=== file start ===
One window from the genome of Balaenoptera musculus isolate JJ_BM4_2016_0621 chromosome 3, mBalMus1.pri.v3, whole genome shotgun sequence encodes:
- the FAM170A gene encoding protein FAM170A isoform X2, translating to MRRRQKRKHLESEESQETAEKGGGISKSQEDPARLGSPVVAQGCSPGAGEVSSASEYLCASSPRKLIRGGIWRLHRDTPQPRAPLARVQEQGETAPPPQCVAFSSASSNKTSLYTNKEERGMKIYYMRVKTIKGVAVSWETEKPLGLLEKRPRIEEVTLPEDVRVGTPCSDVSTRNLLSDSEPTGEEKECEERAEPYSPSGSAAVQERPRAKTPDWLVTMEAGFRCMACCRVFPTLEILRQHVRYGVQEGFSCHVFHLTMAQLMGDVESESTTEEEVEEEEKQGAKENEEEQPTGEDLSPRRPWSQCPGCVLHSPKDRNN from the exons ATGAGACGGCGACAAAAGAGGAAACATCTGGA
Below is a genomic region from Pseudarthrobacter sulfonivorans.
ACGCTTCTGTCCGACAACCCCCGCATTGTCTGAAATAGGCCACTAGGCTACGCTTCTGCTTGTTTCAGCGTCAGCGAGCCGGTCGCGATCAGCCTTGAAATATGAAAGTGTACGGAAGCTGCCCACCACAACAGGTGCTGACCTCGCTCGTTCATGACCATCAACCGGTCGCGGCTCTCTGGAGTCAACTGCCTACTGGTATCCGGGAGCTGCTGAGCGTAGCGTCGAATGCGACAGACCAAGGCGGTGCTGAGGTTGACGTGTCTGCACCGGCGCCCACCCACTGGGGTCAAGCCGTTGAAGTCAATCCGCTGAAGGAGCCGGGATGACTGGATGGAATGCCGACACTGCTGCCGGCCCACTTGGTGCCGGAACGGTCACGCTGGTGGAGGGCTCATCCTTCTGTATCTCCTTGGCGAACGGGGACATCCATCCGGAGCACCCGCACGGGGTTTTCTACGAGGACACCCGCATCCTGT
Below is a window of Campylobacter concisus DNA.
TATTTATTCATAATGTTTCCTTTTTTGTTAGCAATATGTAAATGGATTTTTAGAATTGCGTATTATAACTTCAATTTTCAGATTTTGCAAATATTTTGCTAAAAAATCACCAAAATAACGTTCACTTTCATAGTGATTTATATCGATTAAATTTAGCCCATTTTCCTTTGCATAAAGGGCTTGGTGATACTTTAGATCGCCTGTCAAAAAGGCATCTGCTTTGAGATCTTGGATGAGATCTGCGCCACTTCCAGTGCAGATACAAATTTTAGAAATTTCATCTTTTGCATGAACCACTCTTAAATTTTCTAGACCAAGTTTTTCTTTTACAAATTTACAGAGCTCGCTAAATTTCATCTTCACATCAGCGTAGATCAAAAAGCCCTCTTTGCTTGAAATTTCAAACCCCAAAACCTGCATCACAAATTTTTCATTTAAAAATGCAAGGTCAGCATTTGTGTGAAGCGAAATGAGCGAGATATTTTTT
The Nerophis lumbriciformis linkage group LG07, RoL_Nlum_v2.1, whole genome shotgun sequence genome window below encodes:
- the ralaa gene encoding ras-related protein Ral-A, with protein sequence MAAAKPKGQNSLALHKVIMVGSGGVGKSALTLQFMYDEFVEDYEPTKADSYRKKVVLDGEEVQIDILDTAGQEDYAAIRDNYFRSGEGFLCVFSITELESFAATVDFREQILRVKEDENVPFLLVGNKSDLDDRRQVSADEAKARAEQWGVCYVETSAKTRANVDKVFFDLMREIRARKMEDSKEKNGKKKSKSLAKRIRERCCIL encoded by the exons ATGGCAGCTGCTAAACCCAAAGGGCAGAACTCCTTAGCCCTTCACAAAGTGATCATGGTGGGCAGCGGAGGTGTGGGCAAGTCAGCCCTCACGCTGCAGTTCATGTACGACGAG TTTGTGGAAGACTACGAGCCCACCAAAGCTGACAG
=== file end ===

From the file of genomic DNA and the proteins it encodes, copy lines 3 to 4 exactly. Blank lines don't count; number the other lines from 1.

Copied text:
Below is a genomic region from Pseudarthrobacter sulfonivorans.
ACGCTTCTGTCCGACAACCCCCGCATTGTCTGAAATAGGCCACTAGGCTACGCTTCTGCTTGTTTCAGCGTCAGCGAGCCGGTCGCGATCAGCCTTGAAATATGAAAGTGTACGGAAGCTGCCCACCACAACAGGTGCTGACCTCGCTCGTTCATGACCATCAACCGGTCGCGGCTCTCTGGAGTCAACTGCCTACTGGTATCCGGGAGCTGCTGAGCGTAGCGTCGAATGCGACAGACCAAGGCGGTGCTGAGGTTGACGTGTCTGCACCGGCGCCCACCCACTGGGGTCAAGCCGTTGAAGTCAATCCGCTGAAGGAGCCGGGATGACTGGATGGAATGCCGACACTGCTGCCGGCCCACTTGGTGCCGGAACGGTCACGCTGGTGGAGGGCTCATCCTTCTGTATCTCCTTGGCGAACGGGGACATCCATCCGGAGCACCCGCACGGGGTTTTCTACGAGGACACCCGCATCCTGT